For 'simple' symmetric volume shapes, (discs, rectangles, squares), the static compression, ie the downward force required to achieve usable / optimum functionality as an isolator is estimated to lie between (10 - 20)% of it's free height. For a Hemisphere, a non-linear shape, this figure changes to (20 - 30)% of it's free height. Under-compression or over-compression of the material will not achieve optimum results.
The hardness of the material is measured on the Shore 00 Scale in Duro's, typically ranging from (30 to 80) Duro. The larger the number, (Duro), the firmer / harder the material and hence the higher the load it can support. If you're a volume user you can, at the manufacturing stage, specify the exact value of Duro / hardness you require. However, for normal domestic applications the Duro hardness generally available is either 30D, 50D, or 70D. For hemispherical shapes a selection of diameters is available, notionally between (10 and 50)mm.
So now to the tables.
The tables indicate some basic data about the material by loading the hemispheres and measuring the resulting compression. The larger diameters require heavier loads to provide the required percentage compression. The lower and upper load limits are those loadings which produce the (20 to 30)% reduction in height. This is shown as the Loading Range per piece in gms. The Mid loading figure gives an average load figure for 4 pieces. The tables show the load increases as the material hardness, i.e. Duro, increases. The 4 up loading therefore gives a suggested loading for the various diameters and hardness.
Table 4 provides additional information regarding product selection. There is obviously considerable overlap in the data regarding loading and this gives alternative choices for material selection. As we're using the material, (somewhat like blotting paper, as an adsorber), the more material we can use, (within the compression constraints), the better. So review tables 1 to 3 in conjunction with tables 4 & 5.
Now, we've not said anything about frequency of damping etc. This would be a minefield and unless you are blessed with accelerometers and vibration analysis software, and able to do your own system analysis, we're going to leave it here. Do the evaluation, give it a try and see what you think.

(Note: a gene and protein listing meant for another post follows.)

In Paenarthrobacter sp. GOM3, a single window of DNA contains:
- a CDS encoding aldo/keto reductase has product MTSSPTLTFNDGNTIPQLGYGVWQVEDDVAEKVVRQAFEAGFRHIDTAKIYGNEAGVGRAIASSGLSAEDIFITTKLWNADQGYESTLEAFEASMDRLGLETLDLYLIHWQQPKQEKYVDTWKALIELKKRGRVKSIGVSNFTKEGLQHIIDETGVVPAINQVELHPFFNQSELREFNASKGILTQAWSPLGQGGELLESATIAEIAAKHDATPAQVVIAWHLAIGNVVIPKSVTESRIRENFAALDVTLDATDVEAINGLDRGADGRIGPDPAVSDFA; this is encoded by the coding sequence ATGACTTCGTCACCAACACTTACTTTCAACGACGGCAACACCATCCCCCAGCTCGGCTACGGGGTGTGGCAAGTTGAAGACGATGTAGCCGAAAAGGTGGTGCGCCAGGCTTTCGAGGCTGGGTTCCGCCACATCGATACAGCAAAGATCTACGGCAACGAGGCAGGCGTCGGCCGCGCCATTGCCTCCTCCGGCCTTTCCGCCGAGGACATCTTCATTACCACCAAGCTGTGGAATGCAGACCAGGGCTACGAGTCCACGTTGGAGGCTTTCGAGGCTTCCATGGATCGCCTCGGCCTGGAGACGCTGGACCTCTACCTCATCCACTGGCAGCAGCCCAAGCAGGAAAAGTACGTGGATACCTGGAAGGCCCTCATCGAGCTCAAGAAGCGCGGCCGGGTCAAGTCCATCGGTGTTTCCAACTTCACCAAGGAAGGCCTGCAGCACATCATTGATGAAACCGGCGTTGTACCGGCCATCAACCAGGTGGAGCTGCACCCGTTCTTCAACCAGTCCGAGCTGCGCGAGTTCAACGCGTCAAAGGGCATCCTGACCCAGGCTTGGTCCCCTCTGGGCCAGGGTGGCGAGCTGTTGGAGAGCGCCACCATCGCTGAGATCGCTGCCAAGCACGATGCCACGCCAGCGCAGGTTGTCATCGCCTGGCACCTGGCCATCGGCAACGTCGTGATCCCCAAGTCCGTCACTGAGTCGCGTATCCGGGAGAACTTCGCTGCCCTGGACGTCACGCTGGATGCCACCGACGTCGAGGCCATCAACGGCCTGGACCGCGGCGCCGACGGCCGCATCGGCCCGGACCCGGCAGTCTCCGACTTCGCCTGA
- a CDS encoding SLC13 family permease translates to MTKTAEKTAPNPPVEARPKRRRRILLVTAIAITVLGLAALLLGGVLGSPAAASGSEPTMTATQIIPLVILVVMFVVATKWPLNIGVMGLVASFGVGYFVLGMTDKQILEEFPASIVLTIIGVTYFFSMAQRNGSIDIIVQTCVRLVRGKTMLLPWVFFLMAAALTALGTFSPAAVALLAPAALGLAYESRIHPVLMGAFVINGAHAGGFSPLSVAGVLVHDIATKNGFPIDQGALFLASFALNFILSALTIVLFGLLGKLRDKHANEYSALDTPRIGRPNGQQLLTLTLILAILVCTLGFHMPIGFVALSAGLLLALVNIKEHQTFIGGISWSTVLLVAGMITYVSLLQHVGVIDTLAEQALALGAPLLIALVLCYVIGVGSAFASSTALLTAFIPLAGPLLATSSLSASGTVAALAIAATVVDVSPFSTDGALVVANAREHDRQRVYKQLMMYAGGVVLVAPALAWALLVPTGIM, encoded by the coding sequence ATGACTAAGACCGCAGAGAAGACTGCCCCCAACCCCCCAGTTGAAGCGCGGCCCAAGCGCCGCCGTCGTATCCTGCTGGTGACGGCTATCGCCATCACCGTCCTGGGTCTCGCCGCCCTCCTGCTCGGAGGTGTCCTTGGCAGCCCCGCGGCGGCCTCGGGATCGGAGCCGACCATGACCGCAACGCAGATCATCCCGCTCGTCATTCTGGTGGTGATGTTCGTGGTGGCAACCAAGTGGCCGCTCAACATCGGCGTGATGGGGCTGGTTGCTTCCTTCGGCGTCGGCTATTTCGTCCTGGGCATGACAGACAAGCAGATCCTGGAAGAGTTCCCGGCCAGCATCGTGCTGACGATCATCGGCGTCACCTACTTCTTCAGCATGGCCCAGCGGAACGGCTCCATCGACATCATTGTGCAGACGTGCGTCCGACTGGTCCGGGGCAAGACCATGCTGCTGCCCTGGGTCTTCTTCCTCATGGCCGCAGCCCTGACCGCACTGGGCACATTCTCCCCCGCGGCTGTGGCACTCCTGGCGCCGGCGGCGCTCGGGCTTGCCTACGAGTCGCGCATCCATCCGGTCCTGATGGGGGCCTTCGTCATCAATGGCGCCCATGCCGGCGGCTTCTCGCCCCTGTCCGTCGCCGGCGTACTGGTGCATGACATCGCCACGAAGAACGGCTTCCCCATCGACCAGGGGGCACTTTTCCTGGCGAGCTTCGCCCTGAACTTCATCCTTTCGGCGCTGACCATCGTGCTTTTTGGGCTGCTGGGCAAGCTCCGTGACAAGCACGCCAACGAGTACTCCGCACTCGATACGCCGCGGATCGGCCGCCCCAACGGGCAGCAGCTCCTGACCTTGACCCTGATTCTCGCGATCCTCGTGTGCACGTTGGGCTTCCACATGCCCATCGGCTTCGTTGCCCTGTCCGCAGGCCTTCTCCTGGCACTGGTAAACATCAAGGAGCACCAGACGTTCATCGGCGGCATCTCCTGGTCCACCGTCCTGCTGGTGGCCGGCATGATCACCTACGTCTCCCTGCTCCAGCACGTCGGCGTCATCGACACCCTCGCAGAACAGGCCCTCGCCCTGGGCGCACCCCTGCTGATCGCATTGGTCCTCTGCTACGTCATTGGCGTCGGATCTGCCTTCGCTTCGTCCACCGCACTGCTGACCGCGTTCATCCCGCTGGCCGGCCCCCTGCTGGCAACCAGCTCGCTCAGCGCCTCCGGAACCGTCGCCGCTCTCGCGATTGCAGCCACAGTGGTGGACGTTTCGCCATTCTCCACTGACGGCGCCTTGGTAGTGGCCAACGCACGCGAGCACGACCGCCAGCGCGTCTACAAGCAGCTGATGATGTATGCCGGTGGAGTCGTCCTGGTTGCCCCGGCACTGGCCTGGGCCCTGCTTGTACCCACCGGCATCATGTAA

Tabulated Sorbothane Loading information
|Order Code||Spec. 30 Duro||Loading Range each pc gms||Mid Loading /4 pcs|
|11M30D||11mm 30 Duro||55 - 140||390 gms|
|19M30D||19mm 30 Duro||170 - 420||1180 gms|
|30M30D||30mm 30 Duro||350 - 850||2400 gms|
|40M30D||40mm 30 Duro||650 - 1550||4400 gms|
|50M30D||50mm 30 Duro||1200 - 2700||7800 gms|
|Order Code||Spec. 50 Duro||Loading Range each pc gms||Mid Loading /4 pcs|
|11M50D||11mm 50 Duro||260 - 500||1.5 Kgms|
|19M50D||19mm 50 Duro||550 - 1250||3.6 Kgms|
|30M50D||30mm 50 Duro||1600 - 3700||10.6 Kgms|
|40M50D||40mm 50 Duro||3100 - 7400||21.0 Kgms|
|50M50D||50mm 50 Duro||5800 - 12600||36.8 Kgms|
|Order Code||Spec. 70 Duro||Loading Range each pc gms||Mid Loading /4 pcs|
|11M70DA||11mm 70 Duro||750 - 1700||4.9 Kgms|
|19M70DA||19mm 70 Duro||1400 - 3150||9.1 Kgms|
|30M70DA||30mm 70 Duro||4000 - 9000||26.1 Kgms|
|40M70DA||40mm 70 Duro||5700 - 12500||36.4 Kgms|
|Your TOTAL Item Weight Kgms||Usable||Better||Best|
|Item Weight Range (0 - 2) Kgms|
|(0 to 0.5) Kg||11M30D||****||****|
|(0.5 to 1.0) Kgms||11M30D||19M30D||****|
|(1.0 to 1.5) Kgms||11M50D||19M30D||****|
|(1.5 to 2.0) Kgms||11M50D||40M30D||****|
|Item Weight Range (2.0 - 5.0) Kgms|
|(2.0 to 2.5) Kgms;||19M50D||30M30D||****|
|(2.5 to 3.0) Kgms;||19M50D||40M30D||****|
|(3.0 to 3.5) Kgms;||19M50D||40M30D||****|
|(3.5 to 4.0) Kgms||19M50D||40M30D||****|
|(4.0 to 4.5) Kgms||19M50D||40M30D||****|
|(4.5 to 5.0) Kgms||19M50D||40M30D||50M30D|
|Item Weight Range (5.0 - 10.0) Kgms|
|(5.0 to 6.0) Kgms||11M70D||50M30D||****|
|(6.0 to 7.0) Kgms||19M70D||30M50D||50M30D|
|(7.0 to 8.0) Kgms||19M70D||30M50D||****|
|(8.0 to 10.0) Kgms||19M70D||30M50D||50M30D|
|Your TOTAL Item Weight Kgms||Usable||Better||Best|
|Item Weight Range (10.0 - 18.0) Kgms|
|(10.0 to 12.0) Kgms||19M70D||30M50D||****|
|(12.0 to 14.0) Kgms||30M50D||40M50D||****|
|(14.0 to 16.0) Kgms||30M50D||40M50D||****|
|(16.0 to 18.0) Kgms||30M70D||40M50D||****|
|Item Weight Range (18.0 - 40.0) Kgms|
|(18.0 to 20.0) Kgms||30M70D||40M50D||****|
|(20.0 to 26.0) Kgms||30M70D||40M50D||****|
|26.0 to 40.0) Kgms||40M70D||50M50D||****|